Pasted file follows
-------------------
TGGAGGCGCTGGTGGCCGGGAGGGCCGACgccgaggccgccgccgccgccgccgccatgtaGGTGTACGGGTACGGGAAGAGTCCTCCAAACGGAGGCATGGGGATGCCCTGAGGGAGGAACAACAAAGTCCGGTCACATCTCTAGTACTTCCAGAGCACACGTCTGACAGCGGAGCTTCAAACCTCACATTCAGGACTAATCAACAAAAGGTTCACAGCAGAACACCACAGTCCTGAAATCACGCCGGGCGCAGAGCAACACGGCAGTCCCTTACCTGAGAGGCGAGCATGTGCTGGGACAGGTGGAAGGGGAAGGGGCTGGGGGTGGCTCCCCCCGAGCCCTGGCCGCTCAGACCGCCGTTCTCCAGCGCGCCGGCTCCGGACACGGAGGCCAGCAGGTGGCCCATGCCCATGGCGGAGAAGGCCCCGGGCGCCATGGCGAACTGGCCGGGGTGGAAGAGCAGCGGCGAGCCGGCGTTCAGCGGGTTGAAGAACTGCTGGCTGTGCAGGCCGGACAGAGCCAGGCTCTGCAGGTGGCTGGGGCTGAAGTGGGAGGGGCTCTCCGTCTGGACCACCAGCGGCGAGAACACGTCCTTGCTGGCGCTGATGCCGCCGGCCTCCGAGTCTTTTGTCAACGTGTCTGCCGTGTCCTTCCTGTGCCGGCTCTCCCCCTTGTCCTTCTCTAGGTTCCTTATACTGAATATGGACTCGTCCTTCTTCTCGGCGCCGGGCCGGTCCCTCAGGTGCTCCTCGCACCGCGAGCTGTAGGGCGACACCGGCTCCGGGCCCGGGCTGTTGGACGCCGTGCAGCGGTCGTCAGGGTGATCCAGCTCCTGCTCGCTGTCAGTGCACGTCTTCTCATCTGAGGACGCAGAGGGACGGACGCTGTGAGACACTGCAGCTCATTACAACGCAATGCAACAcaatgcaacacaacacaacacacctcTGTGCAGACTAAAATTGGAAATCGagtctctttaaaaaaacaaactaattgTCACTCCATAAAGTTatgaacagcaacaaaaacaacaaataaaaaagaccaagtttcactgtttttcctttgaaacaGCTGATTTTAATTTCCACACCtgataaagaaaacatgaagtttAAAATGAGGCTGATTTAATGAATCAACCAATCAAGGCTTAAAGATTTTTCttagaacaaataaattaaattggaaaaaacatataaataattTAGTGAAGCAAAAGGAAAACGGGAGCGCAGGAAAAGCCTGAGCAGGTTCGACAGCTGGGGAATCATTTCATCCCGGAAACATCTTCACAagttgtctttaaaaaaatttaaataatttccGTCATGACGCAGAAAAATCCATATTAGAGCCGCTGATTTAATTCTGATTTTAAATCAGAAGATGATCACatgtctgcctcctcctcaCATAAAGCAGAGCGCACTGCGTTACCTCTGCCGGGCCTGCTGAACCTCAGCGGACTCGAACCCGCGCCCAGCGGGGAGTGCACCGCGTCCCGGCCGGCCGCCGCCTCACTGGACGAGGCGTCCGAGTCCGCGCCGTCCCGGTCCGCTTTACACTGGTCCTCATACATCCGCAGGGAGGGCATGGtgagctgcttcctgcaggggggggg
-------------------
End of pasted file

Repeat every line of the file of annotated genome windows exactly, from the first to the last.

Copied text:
TGGAGGCGCTGGTGGCCGGGAGGGCCGACgccgaggccgccgccgccgccgccgccatgtaGGTGTACGGGTACGGGAAGAGTCCTCCAAACGGAGGCATGGGGATGCCCTGAGGGAGGAACAACAAAGTCCGGTCACATCTCTAGTACTTCCAGAGCACACGTCTGACAGCGGAGCTTCAAACCTCACATTCAGGACTAATCAACAAAAGGTTCACAGCAGAACACCACAGTCCTGAAATCACGCCGGGCGCAGAGCAACACGGCAGTCCCTTACCTGAGAGGCGAGCATGTGCTGGGACAGGTGGAAGGGGAAGGGGCTGGGGGTGGCTCCCCCCGAGCCCTGGCCGCTCAGACCGCCGTTCTCCAGCGCGCCGGCTCCGGACACGGAGGCCAGCAGGTGGCCCATGCCCATGGCGGAGAAGGCCCCGGGCGCCATGGCGAACTGGCCGGGGTGGAAGAGCAGCGGCGAGCCGGCGTTCAGCGGGTTGAAGAACTGCTGGCTGTGCAGGCCGGACAGAGCCAGGCTCTGCAGGTGGCTGGGGCTGAAGTGGGAGGGGCTCTCCGTCTGGACCACCAGCGGCGAGAACACGTCCTTGCTGGCGCTGATGCCGCCGGCCTCCGAGTCTTTTGTCAACGTGTCTGCCGTGTCCTTCCTGTGCCGGCTCTCCCCCTTGTCCTTCTCTAGGTTCCTTATACTGAATATGGACTCGTCCTTCTTCTCGGCGCCGGGCCGGTCCCTCAGGTGCTCCTCGCACCGCGAGCTGTAGGGCGACACCGGCTCCGGGCCCGGGCTGTTGGACGCCGTGCAGCGGTCGTCAGGGTGATCCAGCTCCTGCTCGCTGTCAGTGCACGTCTTCTCATCTGAGGACGCAGAGGGACGGACGCTGTGAGACACTGCAGCTCATTACAACGCAATGCAACAcaatgcaacacaacacaacacacctcTGTGCAGACTAAAATTGGAAATCGagtctctttaaaaaaacaaactaattgTCACTCCATAAAGTTatgaacagcaacaaaaacaacaaataaaaaagaccaagtttcactgtttttcctttgaaacaGCTGATTTTAATTTCCACACCtgataaagaaaacatgaagtttAAAATGAGGCTGATTTAATGAATCAACCAATCAAGGCTTAAAGATTTTTCttagaacaaataaattaaattggaaaaaacatataaataattTAGTGAAGCAAAAGGAAAACGGGAGCGCAGGAAAAGCCTGAGCAGGTTCGACAGCTGGGGAATCATTTCATCCCGGAAACATCTTCACAagttgtctttaaaaaaatttaaataatttccGTCATGACGCAGAAAAATCCATATTAGAGCCGCTGATTTAATTCTGATTTTAAATCAGAAGATGATCACatgtctgcctcctcctcaCATAAAGCAGAGCGCACTGCGTTACCTCTGCCGGGCCTGCTGAACCTCAGCGGACTCGAACCCGCGCCCAGCGGGGAGTGCACCGCGTCCCGGCCGGCCGCCGCCTCACTGGACGAGGCGTCCGAGTCCGCGCCGTCCCGGTCCGCTTTACACTGGTCCTCATACATCCGCAGGGAGGGCATGGtgagctgcttcctgcaggggggggg